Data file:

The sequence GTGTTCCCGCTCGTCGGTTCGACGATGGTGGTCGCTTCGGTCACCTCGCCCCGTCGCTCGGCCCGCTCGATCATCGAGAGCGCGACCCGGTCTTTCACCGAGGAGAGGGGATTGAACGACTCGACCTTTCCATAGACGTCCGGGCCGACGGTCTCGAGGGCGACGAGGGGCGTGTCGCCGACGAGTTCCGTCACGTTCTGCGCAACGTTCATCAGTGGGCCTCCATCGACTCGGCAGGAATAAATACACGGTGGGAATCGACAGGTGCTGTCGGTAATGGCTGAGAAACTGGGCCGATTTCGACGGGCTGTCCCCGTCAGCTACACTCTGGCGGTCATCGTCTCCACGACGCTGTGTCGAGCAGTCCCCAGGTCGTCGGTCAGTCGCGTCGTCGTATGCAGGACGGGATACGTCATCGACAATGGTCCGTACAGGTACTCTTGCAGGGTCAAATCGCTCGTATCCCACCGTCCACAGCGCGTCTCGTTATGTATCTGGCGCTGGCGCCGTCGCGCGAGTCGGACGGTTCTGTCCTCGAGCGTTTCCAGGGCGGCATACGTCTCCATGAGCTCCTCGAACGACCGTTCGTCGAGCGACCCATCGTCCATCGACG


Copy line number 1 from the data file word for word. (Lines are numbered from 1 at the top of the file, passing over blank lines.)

The sequence GTGTTCCCGCTCGTCGGTTCGACGATGGTGGTCGCTTCGGTCACCTCGCCCCGTCGCTCGGCCCGCTCGATCATCGAGAGCGCGACCCGGTCTTTCACCGAGGAGAGGGGATTGAACGACTCGACCTTTCCATAGACGTCCGGGCCGACGGTCTCGAGGGCGACGAGGGGCGTGTCGCCGACGAGTTCCGTCACGTTCTGCGCAACGTTCATCAGTGGGCCTCCATCGACTCGGCAGGAATAAATACACGGTGGGAATCGACAGGTGCTGTCGGTAATGGCTGAGAAACTGGGCCGATTTCGACGGGCTGTCCCCGTCAGCTACACTCTGGCGGTCATCGTCTCCACGACGCTGTGTCGAGCAGTCCCCAGGTCGTCGGTCAGTCGCGTCGTCGTATGCAGGACGGGATACGTCATCGACAATGGTCCGTACAGGTACTCTTGCAGGGTCAAATCGCTCGTATCCCACCGTCCACAGCGCGTCTCGTTATGTATCTGGCGCTGGCGCCGTCGCGCGAGTCGGACGGTTCTGTCCTCGAGCGTTTCCAGGGCGGCATACGTCTCCATGAGCTCCTCGAACGACCGTTCGTCGAGCGACCCATCGTCCATCGACG